“After, Joy Will Come”

There is an assumption among many people today — and this has been true for a long time — that Christians are neither funny nor possess any kind of a sense of humor.

Think about the image of the Bible-thumping minister or the dour nun who supposedly taught in parochial school (what my late mother referred to as “a crabby bride of Christ”). Or how about the cliché of the Puritan who would lie awake all night fretting that someone somewhere was having a good time.

Truth is, many of us can think of nuns who changed our lives because of their joy, good humor and contagious laugh. There is very good reason for the Christian to be filled with joy and good humor.

This month, Msgr. William King takes a look at Catholics and humor. He recalls the famous story of St. Teresa of Ávila who, while traveling across Spain in a cart, hit a rock and was thrown right into a large mudhole. Looking heavenward, she supposedly observed, “If this is how You treat Your friends, no wonder You have so few of them.” As Msgr. King writes, “Only one with a deep and passionate trust in God’s goodness could seek and treasure humor in the midst of travails and disappointments such as Teresa experienced.”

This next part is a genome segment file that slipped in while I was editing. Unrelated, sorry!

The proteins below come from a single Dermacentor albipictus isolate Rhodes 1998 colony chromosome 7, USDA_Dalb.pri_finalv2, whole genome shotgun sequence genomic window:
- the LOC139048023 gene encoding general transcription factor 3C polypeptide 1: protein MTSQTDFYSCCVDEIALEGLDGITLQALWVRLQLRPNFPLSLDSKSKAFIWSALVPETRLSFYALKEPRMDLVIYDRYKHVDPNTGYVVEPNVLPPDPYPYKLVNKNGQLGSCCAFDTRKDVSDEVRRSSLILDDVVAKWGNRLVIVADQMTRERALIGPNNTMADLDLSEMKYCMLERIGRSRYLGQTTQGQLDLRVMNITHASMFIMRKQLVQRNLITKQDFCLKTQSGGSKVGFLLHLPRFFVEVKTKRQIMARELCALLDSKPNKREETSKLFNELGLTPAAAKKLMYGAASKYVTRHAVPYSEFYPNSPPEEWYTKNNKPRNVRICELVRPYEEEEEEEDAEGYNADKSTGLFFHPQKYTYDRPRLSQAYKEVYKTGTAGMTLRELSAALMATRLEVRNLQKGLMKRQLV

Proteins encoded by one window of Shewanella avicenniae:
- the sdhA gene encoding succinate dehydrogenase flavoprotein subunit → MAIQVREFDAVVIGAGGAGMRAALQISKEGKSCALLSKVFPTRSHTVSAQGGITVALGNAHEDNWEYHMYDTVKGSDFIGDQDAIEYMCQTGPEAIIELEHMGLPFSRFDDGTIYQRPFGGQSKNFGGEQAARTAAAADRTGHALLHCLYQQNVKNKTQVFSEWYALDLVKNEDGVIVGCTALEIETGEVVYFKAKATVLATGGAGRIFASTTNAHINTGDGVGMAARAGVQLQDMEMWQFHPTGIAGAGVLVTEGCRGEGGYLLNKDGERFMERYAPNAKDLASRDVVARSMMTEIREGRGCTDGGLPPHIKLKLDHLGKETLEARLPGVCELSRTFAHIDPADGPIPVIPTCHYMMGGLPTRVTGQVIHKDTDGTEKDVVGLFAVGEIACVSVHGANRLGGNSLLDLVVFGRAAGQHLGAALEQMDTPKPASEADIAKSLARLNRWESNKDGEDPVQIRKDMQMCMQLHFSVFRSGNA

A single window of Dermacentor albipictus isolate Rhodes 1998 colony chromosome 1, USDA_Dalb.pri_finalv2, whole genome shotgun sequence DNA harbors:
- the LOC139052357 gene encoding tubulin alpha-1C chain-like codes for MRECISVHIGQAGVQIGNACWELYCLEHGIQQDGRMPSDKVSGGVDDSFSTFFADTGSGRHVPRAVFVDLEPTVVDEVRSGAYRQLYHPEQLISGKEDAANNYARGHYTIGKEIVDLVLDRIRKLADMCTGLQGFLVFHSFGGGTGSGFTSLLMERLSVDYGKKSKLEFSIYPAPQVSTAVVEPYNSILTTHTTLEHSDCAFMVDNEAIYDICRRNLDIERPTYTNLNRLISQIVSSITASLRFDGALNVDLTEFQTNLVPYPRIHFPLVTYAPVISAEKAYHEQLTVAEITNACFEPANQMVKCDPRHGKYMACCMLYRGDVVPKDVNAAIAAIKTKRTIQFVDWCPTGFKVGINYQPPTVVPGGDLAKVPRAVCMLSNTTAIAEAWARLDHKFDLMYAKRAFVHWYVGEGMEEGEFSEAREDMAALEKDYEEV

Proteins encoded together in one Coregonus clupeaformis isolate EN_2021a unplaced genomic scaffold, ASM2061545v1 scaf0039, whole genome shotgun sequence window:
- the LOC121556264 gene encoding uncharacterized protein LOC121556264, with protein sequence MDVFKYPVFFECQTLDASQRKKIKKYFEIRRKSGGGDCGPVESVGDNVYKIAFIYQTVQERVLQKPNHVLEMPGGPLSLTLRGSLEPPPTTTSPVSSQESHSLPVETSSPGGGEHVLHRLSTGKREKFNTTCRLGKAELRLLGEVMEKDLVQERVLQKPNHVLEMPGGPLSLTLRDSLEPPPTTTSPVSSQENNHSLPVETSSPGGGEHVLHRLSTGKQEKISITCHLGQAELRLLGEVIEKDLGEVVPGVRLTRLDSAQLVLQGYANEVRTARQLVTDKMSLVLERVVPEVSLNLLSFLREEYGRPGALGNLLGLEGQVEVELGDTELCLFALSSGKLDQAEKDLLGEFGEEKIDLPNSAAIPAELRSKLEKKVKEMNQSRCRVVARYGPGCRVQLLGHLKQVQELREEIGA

Joy is the mark of the Christian, even in the face of loss, sorrow and suffering. It sets us apart. I am sure you can find one here or there, but in my personal experience unbelievers seem sadly bereft of authentic joy. Pope Francis speaks of joy all the time, and no one would accuse him of being especially dour. He said in May 2014, in one of those delightful homilies he gives every day during Mass in the Casa Santa Marta, where he lives: “We must tell the truth: Christian life is not just one big party. Not at all! We cry, we cry so many times.” But, he added, there is joy, joy that is rooted in hope. He said: “Be courageous in suffering and remember that after, the Lord will come; after, joy will come, after the dark comes the sun. May the Lord give us all this joy in hope. And the sign that we have this joy in hope is peace. How many sick, who are at the end of life, in pain, have that peace of soul.”

We should not confuse being lighthearted with obliviousness or frivolousness.

The problems facing us today are tragically no laughing matter. But as Catholics we can see these problems through the eyes of faith. Those eyes reveal God’s created order as a beautiful reflection of His goodness and perfection. That is something that should elicit a smile.

Matthew Bunson, D.Min., Ph.D., K.H.S., is editor of The Catholic Answer and The Catholic Almanac and author of more than 40 books. He is a senior fellow of the St. Paul Center for Biblical Theology and a professor at the Catholic Distance University. You may e-mail him at mbunson@osv.com.